PEP Topic 
Peripheral Neuropathy

Palmitoylethanolamide is a fatty acid compound that may inhibit the release of pro-inflammatory mediating compounds from mast cells. This endogenous substance has been associated with effects on neuroinflammation and reduction in neuropathic pain syndromes in some clinical conditions. Palmitoylethanolamide was studied for its effect on chemotherapy-induced peripheral neuropathy.

Effectiveness Not Established

Research Evidence Summaries

Truini, A., Biasiotta, A., Di Stefano, G., La Cesa, S., Leone, C., Cartoni, C., . . . Cruccu, G. (2011). Palmitoylethanolamide restores myelinated-fibre function in patients with chemotherapy-induced painful neuropathy. CNS & Neurological Disorders - Drug Targets, 10, 916-920.

DOI: 10.2174/187152711799219307

Study Purpose:

Assess the effect of palmitoylethanolamide (PEA) on pain and nerve function in patients with chemotherapy-induced painful neuropathy receiving bortezomib and thalidomide for multiple myeloma.

Intervention Characteristics/Basic Study Process:

Patients with a score of at least 4 on a Douleur Neuropathique 4 (DN4) screening tool for neuropathic pain were given 600 mg daily for two months during treatment with bortezomib and thalidomide. Study measurements were done before and after the administration of palmitoylethanolamide (PEA).

Sample Characteristics:

  • N = 20   
  • AGE = Not stated
  • MALES and FEMALES (%) = Not stated
  • KEY DISEASE CHARACTERISTICS: All patients had multiple myeloma.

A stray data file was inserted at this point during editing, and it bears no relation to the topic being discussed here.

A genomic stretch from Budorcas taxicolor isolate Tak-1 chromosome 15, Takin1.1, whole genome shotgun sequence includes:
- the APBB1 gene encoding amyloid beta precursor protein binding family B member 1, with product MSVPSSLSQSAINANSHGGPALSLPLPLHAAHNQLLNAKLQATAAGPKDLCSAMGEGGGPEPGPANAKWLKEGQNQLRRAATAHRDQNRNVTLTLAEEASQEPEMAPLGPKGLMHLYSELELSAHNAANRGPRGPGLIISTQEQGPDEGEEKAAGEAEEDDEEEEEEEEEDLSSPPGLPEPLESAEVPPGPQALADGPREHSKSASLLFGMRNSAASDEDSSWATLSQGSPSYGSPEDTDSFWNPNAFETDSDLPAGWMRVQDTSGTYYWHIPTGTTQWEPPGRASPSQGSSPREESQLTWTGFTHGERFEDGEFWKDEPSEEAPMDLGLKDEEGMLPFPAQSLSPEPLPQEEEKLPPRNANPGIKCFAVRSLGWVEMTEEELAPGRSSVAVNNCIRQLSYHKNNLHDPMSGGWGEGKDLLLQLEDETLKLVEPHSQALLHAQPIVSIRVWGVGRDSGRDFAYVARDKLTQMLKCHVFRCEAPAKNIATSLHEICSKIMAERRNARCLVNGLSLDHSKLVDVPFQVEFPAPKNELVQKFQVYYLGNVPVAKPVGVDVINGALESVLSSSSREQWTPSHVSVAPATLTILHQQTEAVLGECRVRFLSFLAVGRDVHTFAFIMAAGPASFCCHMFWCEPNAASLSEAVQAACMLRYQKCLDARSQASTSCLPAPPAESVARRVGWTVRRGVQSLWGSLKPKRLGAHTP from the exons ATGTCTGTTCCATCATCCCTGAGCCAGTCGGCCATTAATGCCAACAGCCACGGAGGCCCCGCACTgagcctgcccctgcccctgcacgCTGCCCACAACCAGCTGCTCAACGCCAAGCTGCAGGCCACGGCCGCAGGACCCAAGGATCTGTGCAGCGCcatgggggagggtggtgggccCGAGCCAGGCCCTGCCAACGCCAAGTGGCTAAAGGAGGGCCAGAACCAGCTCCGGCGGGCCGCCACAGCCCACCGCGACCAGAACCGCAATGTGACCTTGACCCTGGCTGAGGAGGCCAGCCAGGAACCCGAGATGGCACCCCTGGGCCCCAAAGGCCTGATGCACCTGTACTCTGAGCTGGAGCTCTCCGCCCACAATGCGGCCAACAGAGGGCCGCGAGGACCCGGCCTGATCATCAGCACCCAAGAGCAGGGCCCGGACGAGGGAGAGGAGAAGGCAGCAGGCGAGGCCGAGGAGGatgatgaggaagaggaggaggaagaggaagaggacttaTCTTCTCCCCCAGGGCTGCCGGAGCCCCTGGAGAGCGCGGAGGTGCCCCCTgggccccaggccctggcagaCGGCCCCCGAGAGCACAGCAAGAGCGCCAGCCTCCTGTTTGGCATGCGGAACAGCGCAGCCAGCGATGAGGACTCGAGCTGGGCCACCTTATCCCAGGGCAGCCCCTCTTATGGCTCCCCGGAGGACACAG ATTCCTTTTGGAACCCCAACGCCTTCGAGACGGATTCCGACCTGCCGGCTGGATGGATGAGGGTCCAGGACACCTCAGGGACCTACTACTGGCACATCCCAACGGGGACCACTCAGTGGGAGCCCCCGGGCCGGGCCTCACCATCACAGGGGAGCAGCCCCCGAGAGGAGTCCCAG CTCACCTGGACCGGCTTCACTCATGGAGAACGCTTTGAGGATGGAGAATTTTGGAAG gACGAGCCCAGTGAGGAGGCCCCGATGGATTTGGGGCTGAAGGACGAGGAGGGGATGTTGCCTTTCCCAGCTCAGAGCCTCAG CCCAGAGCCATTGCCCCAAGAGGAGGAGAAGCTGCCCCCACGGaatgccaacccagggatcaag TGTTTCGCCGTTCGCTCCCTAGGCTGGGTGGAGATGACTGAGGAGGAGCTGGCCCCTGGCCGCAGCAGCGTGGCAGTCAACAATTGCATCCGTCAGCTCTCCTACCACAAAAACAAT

• OTHER KEY SAMPLE CHARACTERISTICS: All patients had touch/vibration hypoesthesia, seven had hyoalfesia, and five had abnormal thermal sensation. All had ongoing pain. None had paroxysmal pain or allodynia.


  • SITE: Single site
  • SETTING TYPE: Outpatient
  • LOCATION: Italy

Phase of Care and Clinical Applications:

PHASE OF CARE: Active antitumor treatment

Study Design:

Prospective trial

Measurement Instruments/Methods:

  • Nerve assessment for touch, vibration, and pinprick sensation
  • Warmth sensation threshold assessed with yttrium aluminum perovskite (YAP) laser
  • Motor and sensory nerve conduction studies


In four patients, the chemotherapy dose was reduced due to non-neuropathic problems. After two months of treatment with PEA, pain scores were significantly reduced (p < .002). Warmth threshold was not significantly changed. Ulnar, sural, and peroneal amplitudes were significantly increased (p < .03).


PEA may be of benefit in reducing pain and improving myelinated fibre function in patients who have chemotherapy-induced neuropathic symptoms.


  • Small sample of < 30
  • Risk of bias (no control group) 
  • Risk of bias (no blinding)
  • Risk of bias (no random assignment)
  • Measurement/methods were not well described.
  • Method of pain measurement was not described.
  • Patient demographic characteristics were not described.

Nursing Implications:

PEA may be a therapeutic tool for patients with painful chemotherapy-induced peripheral neuropathy; however, significant limitations as seen in this study contribute to a lack of evidence strength in this area. Further research of this intervention is warranted, as there are few known effective interventions for this problem.